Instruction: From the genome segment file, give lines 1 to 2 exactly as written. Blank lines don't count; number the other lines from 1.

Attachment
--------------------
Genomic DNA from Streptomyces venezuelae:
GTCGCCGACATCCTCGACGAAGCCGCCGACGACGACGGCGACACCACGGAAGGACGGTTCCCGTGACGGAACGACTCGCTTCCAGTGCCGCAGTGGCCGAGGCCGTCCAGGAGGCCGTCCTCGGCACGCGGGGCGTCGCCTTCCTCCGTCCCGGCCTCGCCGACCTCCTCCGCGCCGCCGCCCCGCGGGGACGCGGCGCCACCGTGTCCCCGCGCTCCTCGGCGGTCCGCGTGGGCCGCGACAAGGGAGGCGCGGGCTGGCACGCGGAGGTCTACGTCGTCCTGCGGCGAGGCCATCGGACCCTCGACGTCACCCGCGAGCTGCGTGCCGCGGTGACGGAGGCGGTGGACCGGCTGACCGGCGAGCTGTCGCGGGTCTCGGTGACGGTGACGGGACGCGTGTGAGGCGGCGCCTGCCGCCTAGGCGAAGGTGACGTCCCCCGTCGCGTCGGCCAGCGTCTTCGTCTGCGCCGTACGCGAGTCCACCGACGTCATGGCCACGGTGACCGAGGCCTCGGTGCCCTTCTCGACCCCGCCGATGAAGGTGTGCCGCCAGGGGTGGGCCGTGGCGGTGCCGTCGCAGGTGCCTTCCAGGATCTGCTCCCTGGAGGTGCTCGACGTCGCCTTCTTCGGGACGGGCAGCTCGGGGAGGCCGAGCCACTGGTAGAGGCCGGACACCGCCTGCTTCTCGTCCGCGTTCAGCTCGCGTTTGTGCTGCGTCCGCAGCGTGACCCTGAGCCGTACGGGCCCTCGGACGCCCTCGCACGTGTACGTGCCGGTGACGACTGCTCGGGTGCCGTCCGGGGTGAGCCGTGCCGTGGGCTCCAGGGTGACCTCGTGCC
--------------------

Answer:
Genomic DNA from Streptomyces venezuelae:
GTCGCCGACATCCTCGACGAAGCCGCCGACGACGACGGCGACACCACGGAAGGACGGTTCCCGTGACGGAACGACTCGCTTCCAGTGCCGCAGTGGCCGAGGCCGTCCAGGAGGCCGTCCTCGGCACGCGGGGCGTCGCCTTCCTCCGTCCCGGCCTCGCCGACCTCCTCCGCGCCGCCGCCCCGCGGGGACGCGGCGCCACCGTGTCCCCGCGCTCCTCGGCGGTCCGCGTGGGCCGCGACAAGGGAGGCGCGGGCTGGCACGCGGAGGTCTACGTCGTCCTGCGGCGAGGCCATCGGACCCTCGACGTCACCCGCGAGCTGCGTGCCGCGGTGACGGAGGCGGTGGACCGGCTGACCGGCGAGCTGTCGCGGGTCTCGGTGACGGTGACGGGACGCGTGTGAGGCGGCGCCTGCCGCCTAGGCGAAGGTGACGTCCCCCGTCGCGTCGGCCAGCGTCTTCGTCTGCGCCGTACGCGAGTCCACCGACGTCATGGCCACGGTGACCGAGGCCTCGGTGCCCTTCTCGACCCCGCCGATGAAGGTGTGCCGCCAGGGGTGGGCCGTGGCGGTGCCGTCGCAGGTGCCTTCCAGGATCTGCTCCCTGGAGGTGCTCGACGTCGCCTTCTTCGGGACGGGCAGCTCGGGGAGGCCGAGCCACTGGTAGAGGCCGGACACCGCCTGCTTCTCGTCCGCGTTCAGCTCGCGTTTGTGCTGCGTCCGCAGCGTGACCCTGAGCCGTACGGGCCCTCGGACGCCCTCGCACGTGTACGTGCCGGTGACGACTGCTCGGGTGCCGTCCGGGGTGAGCCGTGCCGTGGGCTCCAGGGTGACCTCGTGCC